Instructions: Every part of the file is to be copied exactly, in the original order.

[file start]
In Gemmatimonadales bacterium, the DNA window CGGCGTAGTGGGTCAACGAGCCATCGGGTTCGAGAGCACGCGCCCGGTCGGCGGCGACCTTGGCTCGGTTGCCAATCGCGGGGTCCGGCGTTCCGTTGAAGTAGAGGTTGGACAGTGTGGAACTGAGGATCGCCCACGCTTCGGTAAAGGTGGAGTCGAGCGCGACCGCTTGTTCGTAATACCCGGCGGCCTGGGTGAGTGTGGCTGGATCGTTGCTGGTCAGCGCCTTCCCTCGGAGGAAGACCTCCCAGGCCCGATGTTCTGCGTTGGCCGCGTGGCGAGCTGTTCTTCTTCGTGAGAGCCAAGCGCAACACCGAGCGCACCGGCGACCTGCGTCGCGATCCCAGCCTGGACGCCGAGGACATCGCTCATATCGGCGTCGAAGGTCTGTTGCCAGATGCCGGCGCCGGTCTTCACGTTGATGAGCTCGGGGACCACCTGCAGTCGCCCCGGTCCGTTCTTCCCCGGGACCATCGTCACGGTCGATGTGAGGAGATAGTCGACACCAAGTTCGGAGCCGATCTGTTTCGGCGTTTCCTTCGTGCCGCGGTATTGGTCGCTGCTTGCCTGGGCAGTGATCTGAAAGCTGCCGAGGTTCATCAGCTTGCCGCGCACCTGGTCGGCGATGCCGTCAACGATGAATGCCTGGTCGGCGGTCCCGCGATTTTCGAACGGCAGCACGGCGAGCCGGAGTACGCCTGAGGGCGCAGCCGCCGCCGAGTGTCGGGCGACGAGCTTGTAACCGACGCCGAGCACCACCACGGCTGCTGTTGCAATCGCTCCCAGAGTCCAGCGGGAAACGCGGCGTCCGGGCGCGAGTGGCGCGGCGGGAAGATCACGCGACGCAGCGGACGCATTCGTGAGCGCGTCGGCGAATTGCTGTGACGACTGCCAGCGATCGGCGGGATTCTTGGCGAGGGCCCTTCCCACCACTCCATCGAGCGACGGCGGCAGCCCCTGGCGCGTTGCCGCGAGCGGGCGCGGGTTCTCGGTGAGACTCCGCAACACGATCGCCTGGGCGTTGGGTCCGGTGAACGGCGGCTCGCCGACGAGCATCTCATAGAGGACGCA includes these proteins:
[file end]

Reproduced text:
In Gemmatimonadales bacterium, the DNA window CGGCGTAGTGGGTCAACGAGCCATCGGGTTCGAGAGCACGCGCCCGGTCGGCGGCGACCTTGGCTCGGTTGCCAATCGCGGGGTCCGGCGTTCCGTTGAAGTAGAGGTTGGACAGTGTGGAACTGAGGATCGCCCACGCTTCGGTAAAGGTGGAGTCGAGCGCGACCGCTTGTTCGTAATACCCGGCGGCCTGGGTGAGTGTGGCTGGATCGTTGCTGGTCAGCGCCTTCCCTCGGAGGAAGACCTCCCAGGCCCGATGTTCTGCGTTGGCCGCGTGGCGAGCTGTTCTTCTTCGTGAGAGCCAAGCGCAACACCGAGCGCACCGGCGACCTGCGTCGCGATCCCAGCCTGGACGCCGAGGACATCGCTCATATCGGCGTCGAAGGTCTGTTGCCAGATGCCGGCGCCGGTCTTCACGTTGATGAGCTCGGGGACCACCTGCAGTCGCCCCGGTCCGTTCTTCCCCGGGACCATCGTCACGGTCGATGTGAGGAGATAGTCGACACCAAGTTCGGAGCCGATCTGTTTCGGCGTTTCCTTCGTGCCGCGGTATTGGTCGCTGCTTGCCTGGGCAGTGATCTGAAAGCTGCCGAGGTTCATCAGCTTGCCGCGCACCTGGTCGGCGATGCCGTCAACGATGAATGCCTGGTCGGCGGTCCCGCGATTTTCGAACGGCAGCACGGCGAGCCGGAGTACGCCTGAGGGCGCAGCCGCCGCCGAGTGTCGGGCGACGAGCTTGTAACCGACGCCGAGCACCACCACGGCTGCTGTTGCAATCGCTCCCAGAGTCCAGCGGGAAACGCGGCGTCCGGGCGCGAGTGGCGCGGCGGGAAGATCACGCGACGCAGCGGACGCATTCGTGAGCGCGTCGGCGAATTGCTGTGACGACTGCCAGCGATCGGCGGGATTCTTGGCGAGGGCCCTTCCCACCACTCCATCGAGCGACGGCGGCAGCCCCTGGCGCGTTGCCGCGAGCGGGCGCGGGTTCTCGGTGAGACTCCGCAACACGATCGCCTGGGCGTTGGGTCCGGTGAACGGCGGCTCGCCGACGAGCATCTCATAGAGGACGCA includes these proteins: